The aged care royal commission may well be a waste of taxpayers’ money in terms of bringing about real change, writes Mark Sheldon-Stemm.

Having observed the aged care royal commission output over almost two years, one must ask whether the commission will result in any tangible real changes to the way aged care will progress.

In discussions with many aged care providers there is now a view emerging that the royal commission has gone past its use by date.

Mark Sheldon-Stemm

Obviously the COVID-19 pandemic has been a major distraction but it has yet again shows the government’s machine –for both the commonwealth and states – is far from well operated. As a result, providers have been left to sink or swim.

From my observations, the five main reasons many providers now think the royal commission has lost its relevance are:

  1. There is recognition that the royal commission was initially called as a political response to the ABC program on aged care. Therefore, it is impossible to separate the politics from the commission itself.
  2. The process of publicly purging those who have provided poor care has been achieved and providers are truly focused on overcoming the shortcomings identified.
  3. The royal commission seems determined not to listen to those who understand the aged care industry but rather rely on academic or so called expert advice from those who have never run an aged care service and who have little or no idea of the challenges faced by providers. So far, its recommendations are either impractical or irrelevant.
  4. The government direction in aged care has already been set out in the Aged Care Roadmap and everybody understands this is the direction the sector is headed.
  5. Finally, as Australia enters a recession, there is a realisation that the Government does not have the funds to meet the true cost of aged care. A higher level of contribution is required from those who access the services, and this must be fair and equitable. This is a political decision over which the royal commission has no control.

Obviously, the Government will receive the final report and consider the recommendations made by the royal commission.

Unfortunately, as we know after countless reviews and studies into aged care over the past 20 years, the royal commission’s final report will probably be bound into a set of nicely covered volumes and placed in the archive.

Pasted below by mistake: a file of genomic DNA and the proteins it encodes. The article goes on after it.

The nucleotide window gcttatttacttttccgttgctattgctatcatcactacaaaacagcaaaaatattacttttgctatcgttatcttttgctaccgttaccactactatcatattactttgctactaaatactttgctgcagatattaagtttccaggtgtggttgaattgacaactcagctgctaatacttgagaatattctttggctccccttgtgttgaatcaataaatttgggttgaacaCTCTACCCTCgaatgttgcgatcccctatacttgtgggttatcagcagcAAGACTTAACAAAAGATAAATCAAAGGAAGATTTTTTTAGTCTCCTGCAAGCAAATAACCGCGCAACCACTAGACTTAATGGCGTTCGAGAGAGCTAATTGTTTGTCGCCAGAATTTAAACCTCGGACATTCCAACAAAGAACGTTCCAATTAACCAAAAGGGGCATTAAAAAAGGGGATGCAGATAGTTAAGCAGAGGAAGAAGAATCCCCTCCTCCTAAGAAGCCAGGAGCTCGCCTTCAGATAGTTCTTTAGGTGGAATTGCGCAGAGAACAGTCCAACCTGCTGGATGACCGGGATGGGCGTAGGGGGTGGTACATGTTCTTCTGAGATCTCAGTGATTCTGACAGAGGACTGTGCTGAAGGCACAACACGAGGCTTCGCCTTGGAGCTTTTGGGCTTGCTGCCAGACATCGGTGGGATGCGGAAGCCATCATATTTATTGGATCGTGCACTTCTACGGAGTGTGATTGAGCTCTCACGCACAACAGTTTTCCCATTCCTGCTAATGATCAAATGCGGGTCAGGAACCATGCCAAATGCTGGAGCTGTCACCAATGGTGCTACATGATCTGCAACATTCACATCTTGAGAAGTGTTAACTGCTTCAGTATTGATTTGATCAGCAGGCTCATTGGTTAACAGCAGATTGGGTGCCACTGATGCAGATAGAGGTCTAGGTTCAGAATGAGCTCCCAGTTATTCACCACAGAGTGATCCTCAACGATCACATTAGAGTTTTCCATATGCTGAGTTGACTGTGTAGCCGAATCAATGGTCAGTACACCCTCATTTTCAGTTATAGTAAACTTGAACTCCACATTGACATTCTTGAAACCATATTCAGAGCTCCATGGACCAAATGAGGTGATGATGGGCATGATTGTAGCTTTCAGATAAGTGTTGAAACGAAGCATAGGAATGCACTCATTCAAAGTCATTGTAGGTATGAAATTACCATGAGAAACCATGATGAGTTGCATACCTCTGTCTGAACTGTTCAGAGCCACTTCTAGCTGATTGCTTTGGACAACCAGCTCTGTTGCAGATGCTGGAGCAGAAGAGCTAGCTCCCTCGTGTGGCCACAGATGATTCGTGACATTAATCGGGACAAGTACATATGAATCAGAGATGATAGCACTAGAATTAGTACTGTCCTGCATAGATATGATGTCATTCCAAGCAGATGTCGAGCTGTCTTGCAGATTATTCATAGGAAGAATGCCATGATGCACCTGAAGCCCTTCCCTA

This begs the question: Will aged care profoundly change?

That is not up to the royal commission but truly lies in the hands of proactive aged care providers.

Mark Sheldon-Stemm is principal at Research Analytics.

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  1. What a great article, well said and summed up, unfortunately I think it is very accurate, a lot of us hoped that it wouldn’t be another cash cow for lawyers, I still hold out some hope though.. A very tough business to be in, well done to those trying their best for our elderly with all the ridiculous red tape and lack of funds.

  2. Agree that the Royal Commission is going in the wrong direction and engaging with the industry, academic economist and government. These are the same people responsible for the 1997 aged care act and the Aged Care Roadmap that have both failed us so badly. They must be abandoned.

    The problems are firstly the powerful perverse incentives created by a competitive market in a sector where there is no effective customer and where caring communities have been pushed aside. Care is too individual and too complex to be managed. Central federal management and regulation has not and will never work.

    Markets depend on self-interest for its benefits. Care depends on humanity, community values and altruism. The problem this creates has been recognised in care for 2500 years (Hippocrates) and in the market for over 200 years (Adam Smith).

    Care of our vulnerable members is the responsibility of every citizen, of every society and of every community. What is required is a decentralised system based in local governments working with local community organisations in close contact with families and residents. It is governments role to build local capacity not erode community as has happened. It should operate with and through local services supporting them. It should be there when it is beyond their capacity.

    Local communities working with families and older citizens should assess past provider performance to assess their probity and licence or contract with the ones they choose to provide aged care services. It must be easy to replace those who do not operate within community values and don’t meet their expectations. That is what makes markets in vulnerable sectors work.